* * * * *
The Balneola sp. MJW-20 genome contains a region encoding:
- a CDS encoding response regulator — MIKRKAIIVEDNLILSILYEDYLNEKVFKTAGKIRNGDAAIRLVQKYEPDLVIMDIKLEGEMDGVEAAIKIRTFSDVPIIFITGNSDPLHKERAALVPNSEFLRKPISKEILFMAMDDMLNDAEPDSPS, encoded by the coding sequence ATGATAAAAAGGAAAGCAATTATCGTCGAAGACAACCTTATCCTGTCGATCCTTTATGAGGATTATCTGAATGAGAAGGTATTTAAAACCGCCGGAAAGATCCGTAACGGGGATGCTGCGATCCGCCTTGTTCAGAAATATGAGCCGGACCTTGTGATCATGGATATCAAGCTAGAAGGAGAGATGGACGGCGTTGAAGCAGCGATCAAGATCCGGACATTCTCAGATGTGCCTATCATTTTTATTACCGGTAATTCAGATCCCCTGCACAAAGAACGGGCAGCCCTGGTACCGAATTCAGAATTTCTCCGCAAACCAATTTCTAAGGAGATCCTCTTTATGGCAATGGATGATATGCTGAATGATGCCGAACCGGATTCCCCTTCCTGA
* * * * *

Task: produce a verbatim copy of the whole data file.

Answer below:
The Balneola sp. MJW-20 genome contains a region encoding:
- a CDS encoding response regulator — MIKRKAIIVEDNLILSILYEDYLNEKVFKTAGKIRNGDAAIRLVQKYEPDLVIMDIKLEGEMDGVEAAIKIRTFSDVPIIFITGNSDPLHKERAALVPNSEFLRKPISKEILFMAMDDMLNDAEPDSPS, encoded by the coding sequence ATGATAAAAAGGAAAGCAATTATCGTCGAAGACAACCTTATCCTGTCGATCCTTTATGAGGATTATCTGAATGAGAAGGTATTTAAAACCGCCGGAAAGATCCGTAACGGGGATGCTGCGATCCGCCTTGTTCAGAAATATGAGCCGGACCTTGTGATCATGGATATCAAGCTAGAAGGAGAGATGGACGGCGTTGAAGCAGCGATCAAGATCCGGACATTCTCAGATGTGCCTATCATTTTTATTACCGGTAATTCAGATCCCCTGCACAAAGAACGGGCAGCCCTGGTACCGAATTCAGAATTTCTCCGCAAACCAATTTCTAAGGAGATCCTCTTTATGGCAATGGATGATATGCTGAATGATGCCGAACCGGATTCCCCTTCCTGA